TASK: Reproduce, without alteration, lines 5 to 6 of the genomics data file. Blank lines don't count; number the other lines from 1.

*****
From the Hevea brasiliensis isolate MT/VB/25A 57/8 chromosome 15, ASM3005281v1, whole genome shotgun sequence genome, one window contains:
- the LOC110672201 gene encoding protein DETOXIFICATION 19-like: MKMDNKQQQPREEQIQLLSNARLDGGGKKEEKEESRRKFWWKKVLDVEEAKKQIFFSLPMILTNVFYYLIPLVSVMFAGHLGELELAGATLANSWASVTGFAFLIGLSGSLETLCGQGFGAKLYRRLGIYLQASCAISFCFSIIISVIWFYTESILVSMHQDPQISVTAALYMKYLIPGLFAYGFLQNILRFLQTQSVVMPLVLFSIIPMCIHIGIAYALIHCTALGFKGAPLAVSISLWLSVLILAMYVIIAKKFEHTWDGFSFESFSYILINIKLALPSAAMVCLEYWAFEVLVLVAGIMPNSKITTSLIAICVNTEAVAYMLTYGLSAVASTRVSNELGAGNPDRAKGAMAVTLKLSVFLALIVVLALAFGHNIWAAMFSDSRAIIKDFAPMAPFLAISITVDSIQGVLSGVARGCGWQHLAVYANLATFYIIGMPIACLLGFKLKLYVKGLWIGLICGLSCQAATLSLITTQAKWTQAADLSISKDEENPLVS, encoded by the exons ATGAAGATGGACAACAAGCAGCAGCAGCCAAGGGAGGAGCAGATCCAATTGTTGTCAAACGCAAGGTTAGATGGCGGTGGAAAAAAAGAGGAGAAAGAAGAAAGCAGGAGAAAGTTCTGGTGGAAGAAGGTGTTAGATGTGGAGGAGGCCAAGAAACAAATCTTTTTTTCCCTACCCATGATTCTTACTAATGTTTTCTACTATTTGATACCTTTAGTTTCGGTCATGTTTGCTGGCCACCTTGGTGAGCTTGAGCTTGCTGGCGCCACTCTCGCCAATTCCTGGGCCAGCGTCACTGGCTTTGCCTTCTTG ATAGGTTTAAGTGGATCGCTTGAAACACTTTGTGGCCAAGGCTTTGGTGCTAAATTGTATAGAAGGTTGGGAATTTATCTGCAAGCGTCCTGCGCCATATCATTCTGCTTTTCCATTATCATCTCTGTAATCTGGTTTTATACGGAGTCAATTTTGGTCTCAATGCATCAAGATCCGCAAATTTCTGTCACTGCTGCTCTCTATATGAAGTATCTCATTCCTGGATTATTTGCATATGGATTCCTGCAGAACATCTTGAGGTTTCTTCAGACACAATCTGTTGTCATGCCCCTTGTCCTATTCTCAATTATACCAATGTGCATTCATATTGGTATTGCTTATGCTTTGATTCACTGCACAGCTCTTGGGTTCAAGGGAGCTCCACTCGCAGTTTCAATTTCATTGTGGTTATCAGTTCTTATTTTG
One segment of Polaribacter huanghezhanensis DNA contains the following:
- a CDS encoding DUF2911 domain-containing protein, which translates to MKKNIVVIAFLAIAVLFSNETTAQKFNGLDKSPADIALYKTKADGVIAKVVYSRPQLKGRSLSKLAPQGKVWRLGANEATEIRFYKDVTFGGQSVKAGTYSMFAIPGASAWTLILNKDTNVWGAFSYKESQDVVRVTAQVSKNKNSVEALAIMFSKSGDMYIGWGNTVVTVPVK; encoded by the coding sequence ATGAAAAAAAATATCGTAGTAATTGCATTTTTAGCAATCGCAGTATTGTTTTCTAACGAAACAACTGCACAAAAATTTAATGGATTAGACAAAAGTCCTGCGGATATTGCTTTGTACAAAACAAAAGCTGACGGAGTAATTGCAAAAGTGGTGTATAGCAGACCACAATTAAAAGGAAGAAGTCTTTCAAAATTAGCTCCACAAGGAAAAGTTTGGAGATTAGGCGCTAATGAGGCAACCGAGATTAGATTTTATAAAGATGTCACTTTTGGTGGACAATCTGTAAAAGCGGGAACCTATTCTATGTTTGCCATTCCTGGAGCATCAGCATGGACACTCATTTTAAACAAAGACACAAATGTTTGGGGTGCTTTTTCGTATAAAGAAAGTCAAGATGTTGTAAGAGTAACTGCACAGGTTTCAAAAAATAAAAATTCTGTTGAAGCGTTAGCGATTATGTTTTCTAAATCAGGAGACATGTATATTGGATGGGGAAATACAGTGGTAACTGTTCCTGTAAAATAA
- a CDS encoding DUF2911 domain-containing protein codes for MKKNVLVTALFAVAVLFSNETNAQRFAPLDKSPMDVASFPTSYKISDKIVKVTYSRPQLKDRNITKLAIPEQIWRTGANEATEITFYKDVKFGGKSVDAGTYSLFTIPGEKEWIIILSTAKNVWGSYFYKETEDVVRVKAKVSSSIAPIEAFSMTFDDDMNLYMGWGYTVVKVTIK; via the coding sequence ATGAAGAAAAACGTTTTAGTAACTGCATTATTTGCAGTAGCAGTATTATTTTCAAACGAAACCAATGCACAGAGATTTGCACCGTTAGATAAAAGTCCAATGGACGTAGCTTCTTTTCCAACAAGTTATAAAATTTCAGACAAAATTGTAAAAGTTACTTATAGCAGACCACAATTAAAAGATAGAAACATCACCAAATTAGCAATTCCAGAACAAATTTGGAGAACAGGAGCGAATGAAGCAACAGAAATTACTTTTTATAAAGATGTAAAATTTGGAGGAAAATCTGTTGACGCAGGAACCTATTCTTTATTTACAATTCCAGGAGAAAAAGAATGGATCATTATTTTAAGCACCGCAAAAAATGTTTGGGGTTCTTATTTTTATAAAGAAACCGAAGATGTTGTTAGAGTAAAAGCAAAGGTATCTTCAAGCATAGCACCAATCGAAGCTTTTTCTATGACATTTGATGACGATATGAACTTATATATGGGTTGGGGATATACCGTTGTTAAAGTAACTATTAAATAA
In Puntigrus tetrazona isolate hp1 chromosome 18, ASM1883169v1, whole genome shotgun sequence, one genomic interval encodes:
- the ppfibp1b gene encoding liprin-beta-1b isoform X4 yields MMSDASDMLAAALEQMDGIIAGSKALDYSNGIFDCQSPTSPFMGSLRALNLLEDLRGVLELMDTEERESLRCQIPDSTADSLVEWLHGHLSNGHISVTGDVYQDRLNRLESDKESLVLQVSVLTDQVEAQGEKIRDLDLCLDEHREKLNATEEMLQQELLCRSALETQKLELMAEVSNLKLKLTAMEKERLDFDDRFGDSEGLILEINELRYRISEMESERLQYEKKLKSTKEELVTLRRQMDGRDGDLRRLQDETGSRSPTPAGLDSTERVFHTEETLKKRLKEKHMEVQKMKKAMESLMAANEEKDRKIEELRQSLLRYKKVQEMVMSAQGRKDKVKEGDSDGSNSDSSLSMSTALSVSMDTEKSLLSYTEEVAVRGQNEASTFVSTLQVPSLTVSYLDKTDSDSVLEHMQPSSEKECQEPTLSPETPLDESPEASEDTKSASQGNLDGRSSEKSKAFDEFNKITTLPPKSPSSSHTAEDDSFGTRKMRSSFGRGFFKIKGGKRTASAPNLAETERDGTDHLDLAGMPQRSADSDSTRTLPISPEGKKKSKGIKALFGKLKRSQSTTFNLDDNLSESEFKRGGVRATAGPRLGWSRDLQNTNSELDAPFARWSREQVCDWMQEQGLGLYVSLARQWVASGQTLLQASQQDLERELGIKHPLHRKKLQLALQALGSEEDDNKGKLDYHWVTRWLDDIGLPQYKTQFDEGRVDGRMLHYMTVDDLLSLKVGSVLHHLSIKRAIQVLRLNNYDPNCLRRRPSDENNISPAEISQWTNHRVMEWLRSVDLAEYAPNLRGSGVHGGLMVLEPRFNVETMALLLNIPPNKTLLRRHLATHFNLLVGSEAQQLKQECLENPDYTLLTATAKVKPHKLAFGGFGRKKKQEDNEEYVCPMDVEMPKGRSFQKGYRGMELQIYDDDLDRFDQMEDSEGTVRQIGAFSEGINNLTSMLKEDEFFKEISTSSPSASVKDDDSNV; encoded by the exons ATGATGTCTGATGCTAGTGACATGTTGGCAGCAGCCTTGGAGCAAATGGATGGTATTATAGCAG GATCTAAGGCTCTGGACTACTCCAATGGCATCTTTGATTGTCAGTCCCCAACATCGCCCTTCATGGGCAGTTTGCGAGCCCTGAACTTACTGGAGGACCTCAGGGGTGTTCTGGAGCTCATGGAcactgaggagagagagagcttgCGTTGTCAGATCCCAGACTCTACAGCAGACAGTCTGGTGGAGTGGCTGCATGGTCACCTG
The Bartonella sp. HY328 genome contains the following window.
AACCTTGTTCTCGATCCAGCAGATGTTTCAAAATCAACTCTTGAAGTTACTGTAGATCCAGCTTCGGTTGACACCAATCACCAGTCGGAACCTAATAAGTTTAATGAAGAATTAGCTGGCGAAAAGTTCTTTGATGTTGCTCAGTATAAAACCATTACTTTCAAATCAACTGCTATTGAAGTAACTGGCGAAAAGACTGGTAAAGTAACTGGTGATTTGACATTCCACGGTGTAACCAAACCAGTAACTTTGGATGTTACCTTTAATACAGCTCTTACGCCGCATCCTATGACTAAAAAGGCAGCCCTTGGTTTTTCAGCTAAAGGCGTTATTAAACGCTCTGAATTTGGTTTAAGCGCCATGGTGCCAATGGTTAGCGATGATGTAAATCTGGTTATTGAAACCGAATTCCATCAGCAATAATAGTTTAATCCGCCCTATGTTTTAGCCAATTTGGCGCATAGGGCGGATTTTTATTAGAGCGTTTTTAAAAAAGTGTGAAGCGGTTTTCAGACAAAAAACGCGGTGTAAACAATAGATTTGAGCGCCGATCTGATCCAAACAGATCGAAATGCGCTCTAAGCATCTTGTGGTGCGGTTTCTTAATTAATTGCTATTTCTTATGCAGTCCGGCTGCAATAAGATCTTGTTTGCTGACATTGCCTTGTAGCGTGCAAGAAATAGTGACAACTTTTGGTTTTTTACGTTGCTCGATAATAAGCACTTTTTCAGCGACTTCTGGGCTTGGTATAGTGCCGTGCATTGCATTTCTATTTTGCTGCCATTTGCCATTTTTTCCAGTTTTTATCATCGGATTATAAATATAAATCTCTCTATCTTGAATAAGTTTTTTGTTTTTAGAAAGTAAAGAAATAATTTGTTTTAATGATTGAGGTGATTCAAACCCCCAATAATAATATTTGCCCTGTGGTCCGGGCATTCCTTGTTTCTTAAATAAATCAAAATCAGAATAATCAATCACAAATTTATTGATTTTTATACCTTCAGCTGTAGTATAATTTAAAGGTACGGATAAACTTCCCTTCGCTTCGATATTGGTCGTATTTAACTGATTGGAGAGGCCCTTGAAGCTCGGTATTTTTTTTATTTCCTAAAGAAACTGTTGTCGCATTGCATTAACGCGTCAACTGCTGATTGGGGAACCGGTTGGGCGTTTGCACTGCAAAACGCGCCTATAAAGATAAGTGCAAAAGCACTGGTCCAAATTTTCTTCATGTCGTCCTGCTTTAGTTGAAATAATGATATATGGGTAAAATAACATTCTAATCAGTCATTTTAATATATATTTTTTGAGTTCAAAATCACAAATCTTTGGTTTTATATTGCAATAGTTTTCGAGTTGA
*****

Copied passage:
- a CDS encoding DUF2911 domain-containing protein codes for MKKNVLVTALFAVAVLFSNETNAQRFAPLDKSPMDVASFPTSYKISDKIVKVTYSRPQLKDRNITKLAIPEQIWRTGANEATEITFYKDVKFGGKSVDAGTYSLFTIPGEKEWIIILSTAKNVWGSYFYKETEDVVRVKAKVSSSIAPIEAFSMTFDDDMNLYMGWGYTVVKVTIK; via the coding sequence ATGAAGAAAAACGTTTTAGTAACTGCATTATTTGCAGTAGCAGTATTATTTTCAAACGAAACCAATGCACAGAGATTTGCACCGTTAGATAAAAGTCCAATGGACGTAGCTTCTTTTCCAACAAGTTATAAAATTTCAGACAAAATTGTAAAAGTTACTTATAGCAGACCACAATTAAAAGATAGAAACATCACCAAATTAGCAATTCCAGAACAAATTTGGAGAACAGGAGCGAATGAAGCAACAGAAATTACTTTTTATAAAGATGTAAAATTTGGAGGAAAATCTGTTGACGCAGGAACCTATTCTTTATTTACAATTCCAGGAGAAAAAGAATGGATCATTATTTTAAGCACCGCAAAAAATGTTTGGGGTTCTTATTTTTATAAAGAAACCGAAGATGTTGTTAGAGTAAAAGCAAAGGTATCTTCAAGCATAGCACCAATCGAAGCTTTTTCTATGACATTTGATGACGATATGAACTTATATATGGGTTGGGGATATACCGTTGTTAAAGTAACTATTAAATAA
In Puntigrus tetrazona isolate hp1 chromosome 18, ASM1883169v1, whole genome shotgun sequence, one genomic interval encodes: